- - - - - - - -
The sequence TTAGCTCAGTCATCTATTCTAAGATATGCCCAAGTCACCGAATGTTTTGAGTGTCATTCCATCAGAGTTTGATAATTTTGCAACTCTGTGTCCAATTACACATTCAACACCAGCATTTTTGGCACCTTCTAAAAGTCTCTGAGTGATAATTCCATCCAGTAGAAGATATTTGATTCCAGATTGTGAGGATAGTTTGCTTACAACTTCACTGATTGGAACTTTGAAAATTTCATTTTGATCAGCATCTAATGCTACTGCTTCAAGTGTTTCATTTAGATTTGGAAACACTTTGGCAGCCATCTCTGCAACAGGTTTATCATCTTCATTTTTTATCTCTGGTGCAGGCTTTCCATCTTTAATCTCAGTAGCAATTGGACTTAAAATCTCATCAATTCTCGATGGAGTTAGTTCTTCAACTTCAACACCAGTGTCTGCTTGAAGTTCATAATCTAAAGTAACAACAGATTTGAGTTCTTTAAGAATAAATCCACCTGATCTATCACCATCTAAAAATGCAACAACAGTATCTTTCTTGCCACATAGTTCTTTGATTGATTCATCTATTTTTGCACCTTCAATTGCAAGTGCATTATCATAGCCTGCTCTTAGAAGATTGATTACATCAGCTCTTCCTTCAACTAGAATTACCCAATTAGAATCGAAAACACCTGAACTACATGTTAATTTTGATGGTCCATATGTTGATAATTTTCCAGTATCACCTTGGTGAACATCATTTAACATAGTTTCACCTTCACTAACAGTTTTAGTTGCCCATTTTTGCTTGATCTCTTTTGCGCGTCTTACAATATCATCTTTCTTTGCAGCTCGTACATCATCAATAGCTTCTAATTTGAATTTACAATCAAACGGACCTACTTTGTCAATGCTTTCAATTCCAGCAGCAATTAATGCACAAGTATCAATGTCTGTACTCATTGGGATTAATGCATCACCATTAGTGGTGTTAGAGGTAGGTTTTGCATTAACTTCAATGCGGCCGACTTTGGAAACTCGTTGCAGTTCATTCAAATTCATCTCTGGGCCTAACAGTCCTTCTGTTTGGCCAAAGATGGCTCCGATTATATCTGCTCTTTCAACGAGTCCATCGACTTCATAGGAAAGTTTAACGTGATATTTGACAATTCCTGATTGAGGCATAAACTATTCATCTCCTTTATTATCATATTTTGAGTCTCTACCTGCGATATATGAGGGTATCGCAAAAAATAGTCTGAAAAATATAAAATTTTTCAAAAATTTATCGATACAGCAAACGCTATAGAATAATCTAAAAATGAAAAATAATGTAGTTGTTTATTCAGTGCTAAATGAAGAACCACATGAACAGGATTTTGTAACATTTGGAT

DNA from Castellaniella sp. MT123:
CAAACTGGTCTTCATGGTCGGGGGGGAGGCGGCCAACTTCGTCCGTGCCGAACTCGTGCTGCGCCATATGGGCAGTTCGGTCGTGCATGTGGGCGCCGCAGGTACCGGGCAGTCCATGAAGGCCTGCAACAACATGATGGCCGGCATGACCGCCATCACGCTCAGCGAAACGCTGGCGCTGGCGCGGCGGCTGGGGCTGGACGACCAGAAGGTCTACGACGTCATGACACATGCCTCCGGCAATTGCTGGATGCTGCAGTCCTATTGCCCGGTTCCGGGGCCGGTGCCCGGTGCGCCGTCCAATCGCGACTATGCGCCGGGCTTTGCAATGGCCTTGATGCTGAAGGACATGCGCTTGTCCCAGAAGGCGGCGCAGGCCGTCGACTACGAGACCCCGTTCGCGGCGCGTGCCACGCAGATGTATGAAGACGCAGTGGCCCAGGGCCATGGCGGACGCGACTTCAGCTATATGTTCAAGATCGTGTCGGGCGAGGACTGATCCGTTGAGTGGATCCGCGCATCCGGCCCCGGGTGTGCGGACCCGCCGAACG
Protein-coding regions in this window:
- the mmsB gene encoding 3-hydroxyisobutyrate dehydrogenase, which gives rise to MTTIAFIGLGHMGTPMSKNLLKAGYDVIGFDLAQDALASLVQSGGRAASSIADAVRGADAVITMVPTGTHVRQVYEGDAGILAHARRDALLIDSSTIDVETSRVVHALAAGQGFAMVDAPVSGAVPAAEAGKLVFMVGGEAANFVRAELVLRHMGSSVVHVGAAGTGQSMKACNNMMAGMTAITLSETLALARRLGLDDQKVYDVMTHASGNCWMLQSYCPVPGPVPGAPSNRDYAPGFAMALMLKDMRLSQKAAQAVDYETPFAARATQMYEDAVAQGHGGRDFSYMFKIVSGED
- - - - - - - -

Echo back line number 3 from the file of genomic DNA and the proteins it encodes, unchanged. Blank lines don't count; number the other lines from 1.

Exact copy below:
CAAACTGGTCTTCATGGTCGGGGGGGAGGCGGCCAACTTCGTCCGTGCCGAACTCGTGCTGCGCCATATGGGCAGTTCGGTCGTGCATGTGGGCGCCGCAGGTACCGGGCAGTCCATGAAGGCCTGCAACAACATGATGGCCGGCATGACCGCCATCACGCTCAGCGAAACGCTGGCGCTGGCGCGGCGGCTGGGGCTGGACGACCAGAAGGTCTACGACGTCATGACACATGCCTCCGGCAATTGCTGGATGCTGCAGTCCTATTGCCCGGTTCCGGGGCCGGTGCCCGGTGCGCCGTCCAATCGCGACTATGCGCCGGGCTTTGCAATGGCCTTGATGCTGAAGGACATGCGCTTGTCCCAGAAGGCGGCGCAGGCCGTCGACTACGAGACCCCGTTCGCGGCGCGTGCCACGCAGATGTATGAAGACGCAGTGGCCCAGGGCCATGGCGGACGCGACTTCAGCTATATGTTCAAGATCGTGTCGGGCGAGGACTGATCCGTTGAGTGGATCCGCGCATCCGGCCCCGGGTGTGCGGACCCGCCGAACG